Times are tough in Major League Baseball. Despite record-setting revenues of $10.3 billion in 2018, 23 of 30 MLB teams have chosen to ratchet down their payroll in 2019. As it stands, only seven of 30 teams have more money on the books in 2019 than they did in 2018.
It shouldn’t shock anyone that the Blue Jays are among the contingent who have scaled back significantly in terms of payroll for the 2019 campaign. They aren’t the biggest purse-string-tightener in Major League Baseball, but it’s pretty close.
Only the Baltimore Orioles have scaled back more than the Blue Jays have. Where the O’s ran a $127.6 million payroll in 2018, they’ve dialled it back over 50% to a mere $60.8 million in 2019. The Blue Jays had a $150.9 million payroll in 2018 and they’re forecasted to run $104.5 million payroll in 2019. That’s a 30% decrease from the year before.
A full breakdown of all 30 teams below.
Data via Spotrac
Sure, payrolls fluctuate as free agents are signed and trades are made throughout the season, but at this moment, 23 of 30 teams have spent less on payroll than one year ago. Nearly one-third of teams have seen a dropoff of 20% or more in total payroll year-over-year. The Blue Jays have the sixth largest payroll decrease among all 30 teams.
|Kansas City Royals||$84,446,667||$129,944,821||-$45,498,154||-35.01%|
|Tampa Bay Rays||$47,029,166||$68,810,167||-$21,781,001||-31.65%|
|Toronto Blue Jays||$104,573,571||$150,946,147||-$46,372,576||-30.72%|
Factor in the $38.595 million the Blue Jays are paying Troy Tulowitzki, Russell Martin, Yangervis Solarte and Jaime Garcia to not play for them in 2019, the team has just under $66 million in payroll devoted to active players on their 25-man roster. That’s the fifth-lowest total in MLB.
Unless something drastic happens which miraculously vaults the Blue Jays into a contender this season, chances are they will subtract even more members from the roster, which will further decrease their payroll.
A midseason trade of Ken Giles here and trade deadline deal of Marcus Stroman there and the Blue Jays could easily finish with a sub-$100 million payroll this year. There’s a strong possibility they will end the 2019 season running a sub-$100 million payroll, something they haven’t done since the 2012 season.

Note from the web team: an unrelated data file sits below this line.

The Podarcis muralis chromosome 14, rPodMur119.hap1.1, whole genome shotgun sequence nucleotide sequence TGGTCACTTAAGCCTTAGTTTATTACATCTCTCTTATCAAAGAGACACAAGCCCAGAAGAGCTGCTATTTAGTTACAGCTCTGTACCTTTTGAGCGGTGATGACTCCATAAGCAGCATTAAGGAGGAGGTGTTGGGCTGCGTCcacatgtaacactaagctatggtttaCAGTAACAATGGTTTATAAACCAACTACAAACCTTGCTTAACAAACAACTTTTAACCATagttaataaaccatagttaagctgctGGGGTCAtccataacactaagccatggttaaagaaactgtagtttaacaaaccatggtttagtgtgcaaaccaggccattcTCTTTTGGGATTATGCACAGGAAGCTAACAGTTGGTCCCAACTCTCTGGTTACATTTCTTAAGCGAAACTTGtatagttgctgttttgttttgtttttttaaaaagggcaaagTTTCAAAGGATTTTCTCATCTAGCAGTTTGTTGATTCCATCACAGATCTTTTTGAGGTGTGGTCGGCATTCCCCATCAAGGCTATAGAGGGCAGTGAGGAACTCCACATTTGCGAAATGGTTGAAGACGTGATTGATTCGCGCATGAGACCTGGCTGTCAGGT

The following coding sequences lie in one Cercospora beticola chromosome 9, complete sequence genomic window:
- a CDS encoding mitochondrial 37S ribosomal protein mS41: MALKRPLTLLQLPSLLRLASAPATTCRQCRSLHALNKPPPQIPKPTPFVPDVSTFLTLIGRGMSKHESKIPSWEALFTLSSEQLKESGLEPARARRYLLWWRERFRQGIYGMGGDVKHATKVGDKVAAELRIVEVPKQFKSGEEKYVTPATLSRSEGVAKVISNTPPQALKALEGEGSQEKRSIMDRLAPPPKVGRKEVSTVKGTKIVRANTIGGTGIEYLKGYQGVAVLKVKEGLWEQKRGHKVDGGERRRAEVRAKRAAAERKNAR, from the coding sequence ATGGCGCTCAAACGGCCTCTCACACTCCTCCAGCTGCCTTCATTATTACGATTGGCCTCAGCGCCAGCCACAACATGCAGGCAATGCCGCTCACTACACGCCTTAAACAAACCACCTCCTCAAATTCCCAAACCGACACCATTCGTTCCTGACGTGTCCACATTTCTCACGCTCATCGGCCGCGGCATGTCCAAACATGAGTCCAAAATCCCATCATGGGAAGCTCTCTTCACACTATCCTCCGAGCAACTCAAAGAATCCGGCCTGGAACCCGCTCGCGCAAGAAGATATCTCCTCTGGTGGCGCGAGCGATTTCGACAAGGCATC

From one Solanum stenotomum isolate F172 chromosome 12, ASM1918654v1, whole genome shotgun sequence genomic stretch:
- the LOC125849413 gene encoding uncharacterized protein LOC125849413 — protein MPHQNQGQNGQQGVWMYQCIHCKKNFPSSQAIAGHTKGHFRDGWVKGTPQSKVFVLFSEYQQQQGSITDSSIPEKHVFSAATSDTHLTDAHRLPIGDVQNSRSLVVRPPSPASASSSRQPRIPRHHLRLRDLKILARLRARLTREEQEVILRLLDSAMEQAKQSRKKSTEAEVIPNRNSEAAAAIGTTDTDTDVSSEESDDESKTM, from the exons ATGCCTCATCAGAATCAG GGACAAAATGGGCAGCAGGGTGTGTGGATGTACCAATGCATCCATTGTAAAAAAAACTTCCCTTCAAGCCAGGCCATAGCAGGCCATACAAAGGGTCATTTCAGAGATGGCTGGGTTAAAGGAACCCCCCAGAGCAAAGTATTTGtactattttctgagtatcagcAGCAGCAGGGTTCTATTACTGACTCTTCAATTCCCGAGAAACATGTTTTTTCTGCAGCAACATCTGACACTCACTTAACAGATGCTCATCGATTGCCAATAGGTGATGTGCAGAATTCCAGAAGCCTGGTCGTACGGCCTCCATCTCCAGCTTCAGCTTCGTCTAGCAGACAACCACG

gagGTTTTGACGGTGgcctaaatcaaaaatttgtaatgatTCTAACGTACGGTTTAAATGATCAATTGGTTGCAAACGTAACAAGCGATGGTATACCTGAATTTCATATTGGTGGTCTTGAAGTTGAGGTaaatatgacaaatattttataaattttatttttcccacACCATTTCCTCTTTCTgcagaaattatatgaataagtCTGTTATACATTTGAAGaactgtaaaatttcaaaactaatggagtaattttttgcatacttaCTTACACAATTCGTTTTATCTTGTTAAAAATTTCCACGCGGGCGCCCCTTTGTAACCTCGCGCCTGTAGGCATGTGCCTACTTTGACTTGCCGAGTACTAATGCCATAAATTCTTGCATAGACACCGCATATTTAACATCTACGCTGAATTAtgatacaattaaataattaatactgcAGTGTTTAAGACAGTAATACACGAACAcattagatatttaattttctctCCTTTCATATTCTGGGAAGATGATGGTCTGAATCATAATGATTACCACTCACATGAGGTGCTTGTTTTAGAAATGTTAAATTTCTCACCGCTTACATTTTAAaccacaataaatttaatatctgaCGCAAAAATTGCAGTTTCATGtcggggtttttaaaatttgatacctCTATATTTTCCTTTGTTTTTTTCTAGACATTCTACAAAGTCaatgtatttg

For the past six years, the Blue Jays have invested at least $100 million or more in their payroll, and 2019 might be the first year when they finish under $100 million. It’s a very strange dynamic because the Blue Jays were among the top 10 spenders in baseball from 2013 to 2017.
This is the new norm in baseball now. It’s the same universe where two MVP candidates in Bryce Harper and Manny Machado remained unsigned. It’s the same universe where the bulk of teams seem uninterested in winning and fielding a competitive team.
I’m not saying what the Blue Jays are doing is “wrong”. It’s completely expected and warranted, given where their organization is developmentally and the high calibre of teams that they’re facing in the American League East. But would it hurt them to at least try?
The San Diego Padres have been the brunt of a lot of jokes across baseball for their apparent faint attempts at wooing Harper and Machado, but at least they’re doing something. If ever there was a time to get an MVP-calibre free agent player at a discount, this is it.
The Blue Jays’ timeline for contention projects to take place within the next two to three years, which means 2019 and 2020 could be painful to watch as young players develop and find their footing in the organization.
The front office is employing one of two strategies here; they’re either shedding payroll in the short-term to make themselves significant players in the free agent or trade market in a few years (much like the Jays executed during their 2012 and 2014 offseasons). Or, they’re scaling back spending to increase their profit margins.
Part of me believes it’s a bit of both. Fast forward to 2021 and in an ideal world, Vladimir Guerrero Jr. has established himself as one of baseball’s brightest stars, Bo Bichette is an everyday player and the Blue Jays have a payroll healthy enough to sustain significant free agent (or two) to supplement their young core.
Major League Baseball is entrenched in this odd transition phase where teams are either all-in or all-out. 23 teams have chosen to step back, while seven have chosen to soldier on in their quest for a World Series title.
Some of those 23 teams may fall ass backwards into contention like the Oakland A’s and Tampa Bay Rays found themselves last year, but unless that organization has a stellar record of drafting and developing, a $60 million payroll is no way to sustain a contending team.
The Blue Jays should take note.